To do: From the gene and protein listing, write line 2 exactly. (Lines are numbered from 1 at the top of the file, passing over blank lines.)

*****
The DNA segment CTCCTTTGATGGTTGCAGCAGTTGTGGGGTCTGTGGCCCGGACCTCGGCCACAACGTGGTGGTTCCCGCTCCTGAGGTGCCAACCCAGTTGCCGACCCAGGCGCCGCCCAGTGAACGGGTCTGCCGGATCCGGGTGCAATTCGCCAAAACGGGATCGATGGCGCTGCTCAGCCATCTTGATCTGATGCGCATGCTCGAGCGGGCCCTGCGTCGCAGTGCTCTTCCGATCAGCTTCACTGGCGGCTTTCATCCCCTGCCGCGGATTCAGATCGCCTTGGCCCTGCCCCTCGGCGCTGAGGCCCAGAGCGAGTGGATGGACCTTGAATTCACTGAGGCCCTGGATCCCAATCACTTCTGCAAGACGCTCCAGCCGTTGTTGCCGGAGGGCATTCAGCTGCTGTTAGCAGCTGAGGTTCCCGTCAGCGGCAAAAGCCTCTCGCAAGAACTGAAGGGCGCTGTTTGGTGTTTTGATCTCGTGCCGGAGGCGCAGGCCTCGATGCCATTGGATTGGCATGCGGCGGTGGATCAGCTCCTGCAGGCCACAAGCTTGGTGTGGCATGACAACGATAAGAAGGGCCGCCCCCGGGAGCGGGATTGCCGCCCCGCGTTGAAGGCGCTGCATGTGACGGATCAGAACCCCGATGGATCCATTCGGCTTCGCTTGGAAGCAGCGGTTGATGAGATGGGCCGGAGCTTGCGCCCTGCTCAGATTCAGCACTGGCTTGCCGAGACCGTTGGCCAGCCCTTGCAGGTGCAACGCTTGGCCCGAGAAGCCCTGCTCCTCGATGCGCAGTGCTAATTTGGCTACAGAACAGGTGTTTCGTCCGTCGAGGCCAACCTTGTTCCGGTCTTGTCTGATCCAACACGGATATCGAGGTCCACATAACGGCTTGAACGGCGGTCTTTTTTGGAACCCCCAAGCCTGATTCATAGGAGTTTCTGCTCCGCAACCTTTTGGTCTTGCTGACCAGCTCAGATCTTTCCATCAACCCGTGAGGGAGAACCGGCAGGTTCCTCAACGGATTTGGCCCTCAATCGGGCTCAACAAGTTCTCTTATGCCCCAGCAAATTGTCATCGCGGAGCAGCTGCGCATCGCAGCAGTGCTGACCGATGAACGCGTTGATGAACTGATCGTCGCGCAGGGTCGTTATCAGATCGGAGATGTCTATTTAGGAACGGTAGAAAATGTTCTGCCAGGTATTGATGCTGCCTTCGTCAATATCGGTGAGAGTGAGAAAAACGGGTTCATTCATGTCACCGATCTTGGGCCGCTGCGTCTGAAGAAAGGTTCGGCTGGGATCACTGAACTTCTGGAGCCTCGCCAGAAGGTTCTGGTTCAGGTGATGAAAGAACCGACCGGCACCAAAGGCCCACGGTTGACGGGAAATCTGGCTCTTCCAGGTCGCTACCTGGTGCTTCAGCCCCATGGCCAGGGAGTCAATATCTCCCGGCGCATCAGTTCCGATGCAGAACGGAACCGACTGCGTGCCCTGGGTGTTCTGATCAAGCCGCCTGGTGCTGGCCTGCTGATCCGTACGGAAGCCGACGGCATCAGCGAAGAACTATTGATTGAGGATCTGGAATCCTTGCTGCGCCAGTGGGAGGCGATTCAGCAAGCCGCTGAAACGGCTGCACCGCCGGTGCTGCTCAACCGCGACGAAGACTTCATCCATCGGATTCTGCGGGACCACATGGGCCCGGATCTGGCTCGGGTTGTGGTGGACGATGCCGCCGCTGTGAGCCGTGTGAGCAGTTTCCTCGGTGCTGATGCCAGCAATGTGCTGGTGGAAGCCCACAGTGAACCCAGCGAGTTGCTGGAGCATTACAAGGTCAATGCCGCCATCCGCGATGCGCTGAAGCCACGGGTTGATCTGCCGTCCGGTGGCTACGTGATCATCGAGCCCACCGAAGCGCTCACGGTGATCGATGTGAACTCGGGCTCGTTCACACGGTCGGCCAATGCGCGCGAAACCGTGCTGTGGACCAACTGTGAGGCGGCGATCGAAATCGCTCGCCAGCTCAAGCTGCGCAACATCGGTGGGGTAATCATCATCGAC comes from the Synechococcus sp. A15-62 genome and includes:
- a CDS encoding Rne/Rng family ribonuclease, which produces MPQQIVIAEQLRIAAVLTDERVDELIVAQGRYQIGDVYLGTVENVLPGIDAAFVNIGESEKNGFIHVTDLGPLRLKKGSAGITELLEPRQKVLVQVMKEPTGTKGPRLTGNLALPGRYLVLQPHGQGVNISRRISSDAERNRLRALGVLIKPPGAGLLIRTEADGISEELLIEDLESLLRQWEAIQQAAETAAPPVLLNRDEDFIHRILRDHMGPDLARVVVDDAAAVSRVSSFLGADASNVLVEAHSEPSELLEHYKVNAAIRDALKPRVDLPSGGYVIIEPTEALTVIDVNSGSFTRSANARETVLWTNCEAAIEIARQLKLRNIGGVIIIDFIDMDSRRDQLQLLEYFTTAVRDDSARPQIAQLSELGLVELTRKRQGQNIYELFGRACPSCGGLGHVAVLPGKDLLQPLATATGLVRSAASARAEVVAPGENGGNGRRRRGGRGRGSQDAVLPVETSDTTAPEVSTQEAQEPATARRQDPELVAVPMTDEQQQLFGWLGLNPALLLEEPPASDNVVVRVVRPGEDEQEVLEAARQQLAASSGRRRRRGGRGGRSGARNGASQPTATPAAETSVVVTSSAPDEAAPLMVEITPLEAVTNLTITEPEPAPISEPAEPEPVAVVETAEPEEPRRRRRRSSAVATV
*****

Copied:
- a CDS encoding Rne/Rng family ribonuclease, which produces MPQQIVIAEQLRIAAVLTDERVDELIVAQGRYQIGDVYLGTVENVLPGIDAAFVNIGESEKNGFIHVTDLGPLRLKKGSAGITELLEPRQKVLVQVMKEPTGTKGPRLTGNLALPGRYLVLQPHGQGVNISRRISSDAERNRLRALGVLIKPPGAGLLIRTEADGISEELLIEDLESLLRQWEAIQQAAETAAPPVLLNRDEDFIHRILRDHMGPDLARVVVDDAAAVSRVSSFLGADASNVLVEAHSEPSELLEHYKVNAAIRDALKPRVDLPSGGYVIIEPTEALTVIDVNSGSFTRSANARETVLWTNCEAAIEIARQLKLRNIGGVIIIDFIDMDSRRDQLQLLEYFTTAVRDDSARPQIAQLSELGLVELTRKRQGQNIYELFGRACPSCGGLGHVAVLPGKDLLQPLATATGLVRSAASARAEVVAPGENGGNGRRRRGGRGRGSQDAVLPVETSDTTAPEVSTQEAQEPATARRQDPELVAVPMTDEQQQLFGWLGLNPALLLEEPPASDNVVVRVVRPGEDEQEVLEAARQQLAASSGRRRRRGGRGGRSGARNGASQPTATPAAETSVVVTSSAPDEAAPLMVEITPLEAVTNLTITEPEPAPISEPAEPEPVAVVETAEPEEPRRRRRRSSAVATV